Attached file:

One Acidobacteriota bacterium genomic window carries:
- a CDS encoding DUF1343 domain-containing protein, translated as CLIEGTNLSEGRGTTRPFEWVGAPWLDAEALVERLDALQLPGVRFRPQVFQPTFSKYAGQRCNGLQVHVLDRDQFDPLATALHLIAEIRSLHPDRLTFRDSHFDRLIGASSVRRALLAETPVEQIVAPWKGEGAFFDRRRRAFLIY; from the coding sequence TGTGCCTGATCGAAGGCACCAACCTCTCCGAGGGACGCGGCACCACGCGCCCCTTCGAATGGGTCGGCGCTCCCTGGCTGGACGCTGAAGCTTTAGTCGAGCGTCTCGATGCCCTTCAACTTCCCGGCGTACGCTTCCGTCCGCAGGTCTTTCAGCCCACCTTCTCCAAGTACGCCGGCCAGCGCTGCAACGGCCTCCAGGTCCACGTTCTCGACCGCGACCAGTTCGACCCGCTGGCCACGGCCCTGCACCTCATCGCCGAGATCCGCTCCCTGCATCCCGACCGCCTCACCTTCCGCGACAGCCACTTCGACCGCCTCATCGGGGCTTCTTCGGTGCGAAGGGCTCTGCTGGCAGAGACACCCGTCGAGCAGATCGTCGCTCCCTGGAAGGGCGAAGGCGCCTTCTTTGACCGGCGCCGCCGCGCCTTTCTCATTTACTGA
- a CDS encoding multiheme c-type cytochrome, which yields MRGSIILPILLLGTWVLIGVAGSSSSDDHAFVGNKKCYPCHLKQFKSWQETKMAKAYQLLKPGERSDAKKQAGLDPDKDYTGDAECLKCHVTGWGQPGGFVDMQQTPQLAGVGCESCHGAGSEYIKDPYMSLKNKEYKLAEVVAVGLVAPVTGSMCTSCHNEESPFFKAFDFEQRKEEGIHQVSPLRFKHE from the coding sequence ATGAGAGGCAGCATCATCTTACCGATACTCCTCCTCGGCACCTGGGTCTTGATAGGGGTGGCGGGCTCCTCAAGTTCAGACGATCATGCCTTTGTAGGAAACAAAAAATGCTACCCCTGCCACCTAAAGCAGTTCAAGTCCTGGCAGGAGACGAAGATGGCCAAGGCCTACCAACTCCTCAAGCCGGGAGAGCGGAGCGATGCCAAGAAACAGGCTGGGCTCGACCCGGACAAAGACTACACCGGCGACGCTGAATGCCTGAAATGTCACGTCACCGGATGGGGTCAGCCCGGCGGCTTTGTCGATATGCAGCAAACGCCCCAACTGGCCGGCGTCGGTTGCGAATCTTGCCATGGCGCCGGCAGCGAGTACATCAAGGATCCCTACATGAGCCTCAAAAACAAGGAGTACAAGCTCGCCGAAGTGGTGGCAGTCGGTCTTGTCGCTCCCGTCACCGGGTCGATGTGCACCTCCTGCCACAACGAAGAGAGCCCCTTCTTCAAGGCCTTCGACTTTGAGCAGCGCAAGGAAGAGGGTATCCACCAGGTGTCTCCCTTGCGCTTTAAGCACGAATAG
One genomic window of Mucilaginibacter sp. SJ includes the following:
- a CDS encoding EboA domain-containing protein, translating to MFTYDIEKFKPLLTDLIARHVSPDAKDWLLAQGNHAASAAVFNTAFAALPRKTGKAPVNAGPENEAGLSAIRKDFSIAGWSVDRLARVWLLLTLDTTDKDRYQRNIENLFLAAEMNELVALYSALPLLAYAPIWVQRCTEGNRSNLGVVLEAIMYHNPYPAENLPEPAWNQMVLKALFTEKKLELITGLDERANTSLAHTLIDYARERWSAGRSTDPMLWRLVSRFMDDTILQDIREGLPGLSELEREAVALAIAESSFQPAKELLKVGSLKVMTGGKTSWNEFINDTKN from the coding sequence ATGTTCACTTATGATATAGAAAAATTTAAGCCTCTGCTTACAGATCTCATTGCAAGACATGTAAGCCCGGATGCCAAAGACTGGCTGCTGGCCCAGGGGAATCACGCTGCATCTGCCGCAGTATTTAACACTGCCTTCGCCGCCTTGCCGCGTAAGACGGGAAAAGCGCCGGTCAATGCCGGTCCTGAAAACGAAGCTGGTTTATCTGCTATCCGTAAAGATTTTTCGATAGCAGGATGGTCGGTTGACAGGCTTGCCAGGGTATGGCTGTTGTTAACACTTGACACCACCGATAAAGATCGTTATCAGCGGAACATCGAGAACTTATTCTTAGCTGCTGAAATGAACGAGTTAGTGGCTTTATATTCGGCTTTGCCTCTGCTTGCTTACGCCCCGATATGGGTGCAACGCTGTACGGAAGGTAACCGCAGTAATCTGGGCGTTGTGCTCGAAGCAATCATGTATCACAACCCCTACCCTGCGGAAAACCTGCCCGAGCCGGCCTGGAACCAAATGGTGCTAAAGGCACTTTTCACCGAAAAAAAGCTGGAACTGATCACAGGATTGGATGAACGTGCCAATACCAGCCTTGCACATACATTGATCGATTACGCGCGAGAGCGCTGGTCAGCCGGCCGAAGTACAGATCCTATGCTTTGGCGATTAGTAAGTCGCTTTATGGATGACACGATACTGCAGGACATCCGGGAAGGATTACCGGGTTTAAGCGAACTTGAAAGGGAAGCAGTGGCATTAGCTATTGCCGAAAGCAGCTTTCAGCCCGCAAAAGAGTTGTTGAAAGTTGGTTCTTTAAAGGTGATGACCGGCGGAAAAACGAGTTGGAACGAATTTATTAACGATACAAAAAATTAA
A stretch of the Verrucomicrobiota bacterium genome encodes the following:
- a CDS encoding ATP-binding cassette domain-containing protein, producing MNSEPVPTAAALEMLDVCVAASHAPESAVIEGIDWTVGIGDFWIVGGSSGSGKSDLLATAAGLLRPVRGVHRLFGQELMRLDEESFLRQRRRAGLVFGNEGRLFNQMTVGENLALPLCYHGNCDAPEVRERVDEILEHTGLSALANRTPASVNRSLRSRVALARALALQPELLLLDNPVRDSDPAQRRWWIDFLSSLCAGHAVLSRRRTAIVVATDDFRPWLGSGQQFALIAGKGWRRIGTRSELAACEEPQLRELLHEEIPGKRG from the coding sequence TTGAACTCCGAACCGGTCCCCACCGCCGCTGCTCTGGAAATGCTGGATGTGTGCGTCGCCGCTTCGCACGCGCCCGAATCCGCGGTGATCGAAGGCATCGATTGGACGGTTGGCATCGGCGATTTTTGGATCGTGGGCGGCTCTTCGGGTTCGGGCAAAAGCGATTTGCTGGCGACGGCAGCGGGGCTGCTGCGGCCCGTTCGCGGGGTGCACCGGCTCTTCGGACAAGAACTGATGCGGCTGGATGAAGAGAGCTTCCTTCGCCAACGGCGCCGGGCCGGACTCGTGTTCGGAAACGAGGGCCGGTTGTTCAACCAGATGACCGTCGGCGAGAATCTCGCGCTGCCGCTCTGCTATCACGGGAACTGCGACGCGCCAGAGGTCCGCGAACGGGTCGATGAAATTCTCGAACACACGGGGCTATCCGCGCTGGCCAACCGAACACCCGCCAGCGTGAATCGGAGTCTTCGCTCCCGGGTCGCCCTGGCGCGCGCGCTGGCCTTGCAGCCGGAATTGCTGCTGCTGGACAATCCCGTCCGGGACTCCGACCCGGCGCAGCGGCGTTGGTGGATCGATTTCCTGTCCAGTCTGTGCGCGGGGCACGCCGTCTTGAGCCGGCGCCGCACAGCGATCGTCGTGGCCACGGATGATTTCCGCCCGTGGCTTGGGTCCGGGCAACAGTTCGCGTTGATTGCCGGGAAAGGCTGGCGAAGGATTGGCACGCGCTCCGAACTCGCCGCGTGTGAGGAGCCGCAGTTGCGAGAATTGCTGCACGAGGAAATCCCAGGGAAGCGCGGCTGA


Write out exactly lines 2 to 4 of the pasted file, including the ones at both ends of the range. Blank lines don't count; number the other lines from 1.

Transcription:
- a CDS encoding DUF1343 domain-containing protein, translated as CLIEGTNLSEGRGTTRPFEWVGAPWLDAEALVERLDALQLPGVRFRPQVFQPTFSKYAGQRCNGLQVHVLDRDQFDPLATALHLIAEIRSLHPDRLTFRDSHFDRLIGASSVRRALLAETPVEQIVAPWKGEGAFFDRRRRAFLIY; from the coding sequence TGTGCCTGATCGAAGGCACCAACCTCTCCGAGGGACGCGGCACCACGCGCCCCTTCGAATGGGTCGGCGCTCCCTGGCTGGACGCTGAAGCTTTAGTCGAGCGTCTCGATGCCCTTCAACTTCCCGGCGTACGCTTCCGTCCGCAGGTCTTTCAGCCCACCTTCTCCAAGTACGCCGGCCAGCGCTGCAACGGCCTCCAGGTCCACGTTCTCGACCGCGACCAGTTCGACCCGCTGGCCACGGCCCTGCACCTCATCGCCGAGATCCGCTCCCTGCATCCCGACCGCCTCACCTTCCGCGACAGCCACTTCGACCGCCTCATCGGGGCTTCTTCGGTGCGAAGGGCTCTGCTGGCAGAGACACCCGTCGAGCAGATCGTCGCTCCCTGGAAGGGCGAAGGCGCCTTCTTTGACCGGCGCCGCCGCGCCTTTCTCATTTACTGA
- a CDS encoding multiheme c-type cytochrome, which yields MRGSIILPILLLGTWVLIGVAGSSSSDDHAFVGNKKCYPCHLKQFKSWQETKMAKAYQLLKPGERSDAKKQAGLDPDKDYTGDAECLKCHVTGWGQPGGFVDMQQTPQLAGVGCESCHGAGSEYIKDPYMSLKNKEYKLAEVVAVGLVAPVTGSMCTSCHNEESPFFKAFDFEQRKEEGIHQVSPLRFKHE from the coding sequence ATGAGAGGCAGCATCATCTTACCGATACTCCTCCTCGGCACCTGGGTCTTGATAGGGGTGGCGGGCTCCTCAAGTTCAGACGATCATGCCTTTGTAGGAAACAAAAAATGCTACCCCTGCCACCTAAAGCAGTTCAAGTCCTGGCAGGAGACGAAGATGGCCAAGGCCTACCAACTCCTCAAGCCGGGAGAGCGGAGCGATGCCAAGAAACAGGCTGGGCTCGACCCGGACAAAGACTACACCGGCGACGCTGAATGCCTGAAATGTCACGTCACCGGATGGGGTCAGCCCGGCGGCTTTGTCGATATGCAGCAAACGCCCCAACTGGCCGGCGTCGGTTGCGAATCTTGCCATGGCGCCGGCAGCGAGTACATCAAGGATCCCTACATGAGCCTCAAAAACAAGGAGTACAAGCTCGCCGAAGTGGTGGCAGTCGGTCTTGTCGCTCCCGTCACCGGGTCGATGTGCACCTCCTGCCACAACGAAGAGAGCCCCTTCTTCAAGGCCTTCGACTTTGAGCAGCGCAAGGAAGAGGGTATCCACCAGGTGTCTCCCTTGCGCTTTAAGCACGAATAG
One genomic window of Mucilaginibacter sp. SJ includes the following: